If you’ve searched for an open seat at your local coffee shop recently, you may think that employees are working everywhere but in the office these days.
And you aren’t wrong! Our constant connection through email, social media and other cloud-based technologies has transformed working relationships and has allowed us to easily work outside of traditional office environments.
An increasing number of employees are opting for the flexibility of remote work, to the benefit of both the employee and employer. According to a recent Forbes article, remote workers are happier, feel more valued and are more productive than their in-office counterparts.
This is valuable information for an employer. With a remote workforce, you can reduce costs by downsizing your physical office, and improve the productivity of your employees by offering more flexibility and greater autonomy in their work. When you aren’t limited by geography, you will also benefit from expanded reach when recruiting hard-to-find talent. All good things for your business, right?
Maybe. The key is to ensure your remote employees are engaged. Here are some suggestions to help:
1. Keep communication lines open
It should come as no surprise that the most important component to having an engaged remote workforce is open communication. Open, transparent dialogue and the ability to communicate with colleagues in real-time when encountering challenges is a critical component to feel engaged and part of the team.
When communication and collaboration don’t happen in person, it’s important to implement tools and create a culture of open online dialogue – to help keep remote employees from feeling isolated or stuck on their own, and to provide some missing social interaction.
2. Take advantage of technology
There are hundreds of tools available to help remote employees feel connected, and many have little or no cost to the employer. Platforms such as Slack, Skype, Google Hangouts and GoTo Meeting all allow for virtual communication through instant messaging or video conferencing.
When it comes to virtual collaboration, cloud-based project management and file storing tools like Asana, Basecamp and DropBox make it easier than ever to work together, share documents and oversee your employees’ work.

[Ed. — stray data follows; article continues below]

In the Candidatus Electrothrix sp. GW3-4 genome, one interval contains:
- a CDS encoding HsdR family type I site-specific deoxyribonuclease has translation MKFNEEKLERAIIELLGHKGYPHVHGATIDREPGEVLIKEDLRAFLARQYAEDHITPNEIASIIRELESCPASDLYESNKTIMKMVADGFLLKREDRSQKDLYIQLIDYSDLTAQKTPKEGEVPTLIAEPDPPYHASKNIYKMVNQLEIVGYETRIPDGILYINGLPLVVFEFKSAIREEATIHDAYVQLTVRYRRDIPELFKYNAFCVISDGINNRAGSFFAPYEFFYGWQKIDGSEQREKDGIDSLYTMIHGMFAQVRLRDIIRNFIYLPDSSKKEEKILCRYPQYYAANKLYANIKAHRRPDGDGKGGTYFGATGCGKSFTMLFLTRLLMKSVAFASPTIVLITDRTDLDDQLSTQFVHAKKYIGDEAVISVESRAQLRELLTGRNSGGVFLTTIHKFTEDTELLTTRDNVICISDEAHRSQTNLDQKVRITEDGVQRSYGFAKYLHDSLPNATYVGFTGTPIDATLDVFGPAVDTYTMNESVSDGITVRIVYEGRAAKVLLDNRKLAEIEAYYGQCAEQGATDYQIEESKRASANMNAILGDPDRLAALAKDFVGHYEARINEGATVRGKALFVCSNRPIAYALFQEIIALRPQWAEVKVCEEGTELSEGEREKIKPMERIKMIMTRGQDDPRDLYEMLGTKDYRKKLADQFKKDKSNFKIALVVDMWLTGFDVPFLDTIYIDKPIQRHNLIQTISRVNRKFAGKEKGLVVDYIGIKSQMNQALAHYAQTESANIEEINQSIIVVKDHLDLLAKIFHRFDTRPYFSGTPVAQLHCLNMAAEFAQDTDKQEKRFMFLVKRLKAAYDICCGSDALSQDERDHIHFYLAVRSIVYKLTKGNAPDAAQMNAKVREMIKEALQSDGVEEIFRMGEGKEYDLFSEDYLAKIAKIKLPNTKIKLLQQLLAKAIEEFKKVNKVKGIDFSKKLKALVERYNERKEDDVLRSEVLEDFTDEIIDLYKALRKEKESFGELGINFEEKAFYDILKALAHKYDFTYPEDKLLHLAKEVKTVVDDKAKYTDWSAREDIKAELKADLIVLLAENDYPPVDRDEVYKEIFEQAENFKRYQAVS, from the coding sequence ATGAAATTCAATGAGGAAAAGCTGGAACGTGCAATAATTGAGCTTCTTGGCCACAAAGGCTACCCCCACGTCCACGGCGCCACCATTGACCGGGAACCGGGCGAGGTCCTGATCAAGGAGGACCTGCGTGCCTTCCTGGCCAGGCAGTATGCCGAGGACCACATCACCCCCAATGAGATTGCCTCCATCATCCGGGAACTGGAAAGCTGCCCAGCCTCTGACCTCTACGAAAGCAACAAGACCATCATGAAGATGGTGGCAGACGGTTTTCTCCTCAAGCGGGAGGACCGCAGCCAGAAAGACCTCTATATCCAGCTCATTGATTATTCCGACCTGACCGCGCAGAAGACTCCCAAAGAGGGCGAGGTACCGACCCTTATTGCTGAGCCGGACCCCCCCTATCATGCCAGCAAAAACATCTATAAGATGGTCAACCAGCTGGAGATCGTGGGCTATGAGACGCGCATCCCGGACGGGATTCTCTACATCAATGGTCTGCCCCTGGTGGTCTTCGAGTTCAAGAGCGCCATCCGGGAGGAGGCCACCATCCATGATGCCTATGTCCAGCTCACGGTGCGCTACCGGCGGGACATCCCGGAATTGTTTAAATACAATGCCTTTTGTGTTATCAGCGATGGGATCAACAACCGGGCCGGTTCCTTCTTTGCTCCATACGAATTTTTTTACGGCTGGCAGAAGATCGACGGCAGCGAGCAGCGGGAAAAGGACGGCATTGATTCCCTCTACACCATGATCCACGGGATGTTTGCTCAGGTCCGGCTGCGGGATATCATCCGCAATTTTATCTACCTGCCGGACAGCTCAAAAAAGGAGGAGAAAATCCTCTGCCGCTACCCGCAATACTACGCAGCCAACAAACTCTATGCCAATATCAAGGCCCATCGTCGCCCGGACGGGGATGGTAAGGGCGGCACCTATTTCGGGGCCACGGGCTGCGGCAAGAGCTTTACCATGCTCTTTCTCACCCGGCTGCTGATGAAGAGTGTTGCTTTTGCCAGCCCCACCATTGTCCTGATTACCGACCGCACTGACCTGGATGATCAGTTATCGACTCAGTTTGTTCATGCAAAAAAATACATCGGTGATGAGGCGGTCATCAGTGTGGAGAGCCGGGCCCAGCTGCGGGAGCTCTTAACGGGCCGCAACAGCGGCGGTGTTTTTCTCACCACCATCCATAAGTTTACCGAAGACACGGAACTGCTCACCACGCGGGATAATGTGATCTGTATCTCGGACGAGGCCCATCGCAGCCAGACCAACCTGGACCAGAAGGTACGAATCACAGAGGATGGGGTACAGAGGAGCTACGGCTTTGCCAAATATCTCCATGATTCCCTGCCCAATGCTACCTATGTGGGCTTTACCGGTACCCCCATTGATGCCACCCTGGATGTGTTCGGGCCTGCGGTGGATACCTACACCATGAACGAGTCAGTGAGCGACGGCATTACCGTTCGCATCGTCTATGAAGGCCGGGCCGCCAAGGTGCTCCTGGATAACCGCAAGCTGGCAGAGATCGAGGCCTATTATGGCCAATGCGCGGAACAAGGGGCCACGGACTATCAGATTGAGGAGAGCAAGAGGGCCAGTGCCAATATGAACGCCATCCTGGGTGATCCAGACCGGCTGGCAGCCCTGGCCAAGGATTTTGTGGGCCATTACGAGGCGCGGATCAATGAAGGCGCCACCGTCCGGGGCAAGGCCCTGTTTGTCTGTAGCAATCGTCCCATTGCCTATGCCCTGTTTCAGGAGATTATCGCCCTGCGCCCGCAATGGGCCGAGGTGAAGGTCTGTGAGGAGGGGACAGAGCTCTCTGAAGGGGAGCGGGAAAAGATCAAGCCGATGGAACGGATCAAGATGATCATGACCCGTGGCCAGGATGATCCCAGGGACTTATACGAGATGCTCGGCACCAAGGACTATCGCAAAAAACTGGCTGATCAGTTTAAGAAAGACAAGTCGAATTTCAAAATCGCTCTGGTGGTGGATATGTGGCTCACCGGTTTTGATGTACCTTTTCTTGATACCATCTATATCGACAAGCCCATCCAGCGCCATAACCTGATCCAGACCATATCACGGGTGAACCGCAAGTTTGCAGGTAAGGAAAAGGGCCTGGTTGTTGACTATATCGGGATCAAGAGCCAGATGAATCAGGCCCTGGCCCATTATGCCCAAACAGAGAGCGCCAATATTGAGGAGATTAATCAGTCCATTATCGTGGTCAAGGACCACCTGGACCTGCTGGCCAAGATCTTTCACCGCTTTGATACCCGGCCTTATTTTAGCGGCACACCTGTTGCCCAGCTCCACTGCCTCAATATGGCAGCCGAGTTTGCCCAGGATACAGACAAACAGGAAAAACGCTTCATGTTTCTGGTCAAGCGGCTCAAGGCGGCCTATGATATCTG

It’s a crowded market, so be sure to carefully select the tools that will work for you before adopting with your team.
3. Make a point of face-to-face meetings
Despite technological advancements, nothing beats personal interaction.
Even if your workforce is remote, be sure to get everyone together occasionally for face-to-face meetings and socials to foster closer connections. Having an in-person meeting every few weeks, every quarter or even every year can help remote employees get to know their colleagues and have a more personal connection with them.
When employees return to their respective workplaces, they’ll know who they’re working with on a more personal level, and may have some new work friends!
4. Emphasize real-time feedback
Remote employees do not have the same opportunities for “water cooler” moments as their in-office colleagues. The casual “hey, good work on this project”, or “I read your article over the weekend, it was great!” comments go a long way in terms of informal feedback and recognition. Since remote employees do not see their colleagues or managers on a regular basis, these types of moments are often missed.
Make a point of providing this type of feedback to remote employees, even if it isn’t as spontaneous as in-person feedback. Calling them up or sending a quick message can go a long way in terms of making them feel like valued members of the team. And be sure to encourage your managers to do the same with their team members.
5. Treat your employees equally; virtual or not.
Remote employees want to feel like they aren’t forgotten about. If you typically have weekly one-on-ones with in-office employees, make sure to do the same with your remote employees as well. If you have a team meeting, include your remote employees via video conference so they can also participate.
It is important to treat remote employees as you would any employee who was in your physical office location. Regular check-ins help with communication and transparency, and ensure that remote employees’ concerns and contributions are being heard.
As the number of employees working from home increases, employers need to adapt and navigate how they are able to engage a workforce that is off premises. By incorporating some of the tools above, you can take advantage of the benefits of a remote workforce while ensuring your employees are engaged, which will ultimately increase productivity.
If you want to improve employee engagement with your remote workers, a Business Sherpa Group HR consultant can help. Learn more about our HR consulting services.
About the Author
Cassie Van Tol is a graduate of Queen’s University and joined the Business Sherpa Group as an HR Associate in early 2013 while completing her post graduate certificate in Human Resources. A bright and enthusiastic HR professional, Cassie has since expanded her HR experience and has supported a variety of clients with their HR needs.